I’m a big believer that our tamaiti are our greatest teachers, and so we created a space in the book for Sāmoan educators and eight boys — students aged 11 to 21 — to share their stories and experiences. Their stories have helped to shine a light on the close connections between culture and identity and wellbeing for us all.
As one student author writes, in relation to not knowing his Sāmoan language: “Don’t. Let. Me. Drown.”
Another student asks teachers to “Help us to understand. Don’t just leave us hanging and then blame us.”
The messages our Pasifika tamaiti receive from the world are very clear across these stories, and they include the stereotypes and racism they experience as teenagers growing up in New Zealand.
“Big + Strong + Sport = All that matters,” writes one boy.
For another, the message he gets is: “Don’t rise up. Stay down, tama Sāmoa.”
They also reflect on the impact of living with dual identities. One student writes:
“I realised I didn’t belong anywhere. And it was one of the loneliest feelings I ever had.”
Another remembers that, as he grew up, he had no choice but to “let my tongue be colonised. No matter how much it wanted to march to the beat, to the rhythm, of my ancestors’ drum.”
But what I have always found as a teacher, is that when we sit and listen and try to understand our tamaiti, whether they realise it or not, they also have the answers for us.
“If you’re a son or a student and you need help or support, the best way to get it is for all of us to start talking.”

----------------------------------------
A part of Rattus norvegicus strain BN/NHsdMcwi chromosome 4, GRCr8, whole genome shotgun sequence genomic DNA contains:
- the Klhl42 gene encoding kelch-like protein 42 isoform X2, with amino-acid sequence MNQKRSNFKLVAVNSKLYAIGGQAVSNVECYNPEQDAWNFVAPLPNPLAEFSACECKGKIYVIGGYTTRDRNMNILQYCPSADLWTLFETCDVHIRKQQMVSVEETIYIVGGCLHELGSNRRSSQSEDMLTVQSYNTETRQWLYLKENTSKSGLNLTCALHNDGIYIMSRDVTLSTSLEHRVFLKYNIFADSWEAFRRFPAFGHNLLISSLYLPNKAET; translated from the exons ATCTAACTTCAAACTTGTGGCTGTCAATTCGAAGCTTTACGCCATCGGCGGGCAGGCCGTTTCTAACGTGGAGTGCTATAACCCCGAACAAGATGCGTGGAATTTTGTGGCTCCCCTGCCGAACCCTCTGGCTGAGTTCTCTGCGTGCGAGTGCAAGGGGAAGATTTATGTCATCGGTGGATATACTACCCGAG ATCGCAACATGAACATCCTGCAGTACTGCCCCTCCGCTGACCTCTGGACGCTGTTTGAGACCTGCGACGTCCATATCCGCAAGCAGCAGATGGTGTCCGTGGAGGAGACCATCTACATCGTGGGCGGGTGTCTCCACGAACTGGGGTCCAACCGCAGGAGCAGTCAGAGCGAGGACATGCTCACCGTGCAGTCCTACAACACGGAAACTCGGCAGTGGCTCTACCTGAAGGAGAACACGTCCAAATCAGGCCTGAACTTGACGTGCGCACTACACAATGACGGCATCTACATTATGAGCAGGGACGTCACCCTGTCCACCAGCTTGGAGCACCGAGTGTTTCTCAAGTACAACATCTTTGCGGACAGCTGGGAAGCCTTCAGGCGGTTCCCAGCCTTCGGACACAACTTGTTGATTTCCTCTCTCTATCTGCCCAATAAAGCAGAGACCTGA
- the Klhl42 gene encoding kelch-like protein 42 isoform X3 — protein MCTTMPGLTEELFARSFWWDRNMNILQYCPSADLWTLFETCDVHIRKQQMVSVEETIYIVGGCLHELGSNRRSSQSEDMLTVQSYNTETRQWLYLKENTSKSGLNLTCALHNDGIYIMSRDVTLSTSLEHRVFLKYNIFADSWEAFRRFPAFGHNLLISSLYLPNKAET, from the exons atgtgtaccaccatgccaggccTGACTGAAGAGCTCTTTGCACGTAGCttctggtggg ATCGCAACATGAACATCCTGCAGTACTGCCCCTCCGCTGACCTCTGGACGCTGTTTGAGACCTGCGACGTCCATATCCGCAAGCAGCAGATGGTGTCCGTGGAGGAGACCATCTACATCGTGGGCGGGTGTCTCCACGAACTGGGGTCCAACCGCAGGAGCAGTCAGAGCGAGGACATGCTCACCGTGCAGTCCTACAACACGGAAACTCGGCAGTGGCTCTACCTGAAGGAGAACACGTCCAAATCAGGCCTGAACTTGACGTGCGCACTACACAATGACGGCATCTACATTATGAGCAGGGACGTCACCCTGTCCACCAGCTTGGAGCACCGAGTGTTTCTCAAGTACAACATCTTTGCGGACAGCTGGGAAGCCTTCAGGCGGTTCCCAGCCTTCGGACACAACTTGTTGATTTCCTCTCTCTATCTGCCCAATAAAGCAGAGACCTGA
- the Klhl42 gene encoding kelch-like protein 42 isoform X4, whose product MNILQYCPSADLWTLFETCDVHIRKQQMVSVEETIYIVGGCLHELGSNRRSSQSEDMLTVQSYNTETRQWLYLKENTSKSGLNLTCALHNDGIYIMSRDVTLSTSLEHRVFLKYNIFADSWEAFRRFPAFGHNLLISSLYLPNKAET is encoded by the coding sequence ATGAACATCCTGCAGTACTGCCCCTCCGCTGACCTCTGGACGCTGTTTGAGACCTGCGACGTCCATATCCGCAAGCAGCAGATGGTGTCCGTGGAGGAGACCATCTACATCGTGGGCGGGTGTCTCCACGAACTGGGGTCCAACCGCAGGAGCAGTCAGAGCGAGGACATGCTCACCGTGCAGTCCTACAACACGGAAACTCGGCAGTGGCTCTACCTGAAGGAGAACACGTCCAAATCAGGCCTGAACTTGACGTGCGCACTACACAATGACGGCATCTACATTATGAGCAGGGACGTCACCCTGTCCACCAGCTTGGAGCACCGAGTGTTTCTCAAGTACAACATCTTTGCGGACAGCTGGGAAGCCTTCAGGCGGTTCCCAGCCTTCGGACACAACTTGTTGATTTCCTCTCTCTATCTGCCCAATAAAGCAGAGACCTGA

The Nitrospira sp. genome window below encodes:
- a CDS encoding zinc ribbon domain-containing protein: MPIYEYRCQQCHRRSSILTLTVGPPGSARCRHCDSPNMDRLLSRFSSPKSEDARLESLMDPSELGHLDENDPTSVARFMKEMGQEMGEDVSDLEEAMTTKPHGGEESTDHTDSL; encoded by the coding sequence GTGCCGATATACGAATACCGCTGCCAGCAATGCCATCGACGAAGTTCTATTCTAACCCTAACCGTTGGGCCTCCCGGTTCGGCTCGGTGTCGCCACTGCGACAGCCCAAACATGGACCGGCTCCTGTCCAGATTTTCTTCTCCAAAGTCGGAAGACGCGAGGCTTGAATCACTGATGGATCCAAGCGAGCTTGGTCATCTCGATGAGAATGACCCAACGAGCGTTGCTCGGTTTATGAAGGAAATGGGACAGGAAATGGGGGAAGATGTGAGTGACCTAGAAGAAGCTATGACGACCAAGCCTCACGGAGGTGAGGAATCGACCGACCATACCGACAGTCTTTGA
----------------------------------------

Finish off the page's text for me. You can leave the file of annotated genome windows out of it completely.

It’s been six months since Pat’s funeral, and Tama Sāmoa, the book, is finished, ready to be released to the world at the end of this month to coincide with our national mental health awareness week (September 21–27).
Along this journey, I’ve learned that we need to have more than hope for all our boys.
We all have a part to play in the lives of our tamaiti and we must continue the conversation to shine a light on the darkness that hides in all our shadows, helping our tamaiti to better manage the internal challenges and struggles that they will inevitably face as boys — as tama Sāmoa and tama Pasifika.
For the sake of all our tamaiti, let’s help to model and create a new boy code based on talanoa — real talk and understanding that better supports our boys in finding acceptance as who they truly are, away from the darkness of their shadows.
So they can take their place in their own light, where they belong.
*For you, Paddy, and the lessons you continue to teach us from above.
(This piece has been published with the permission and support of Pat’s parents.)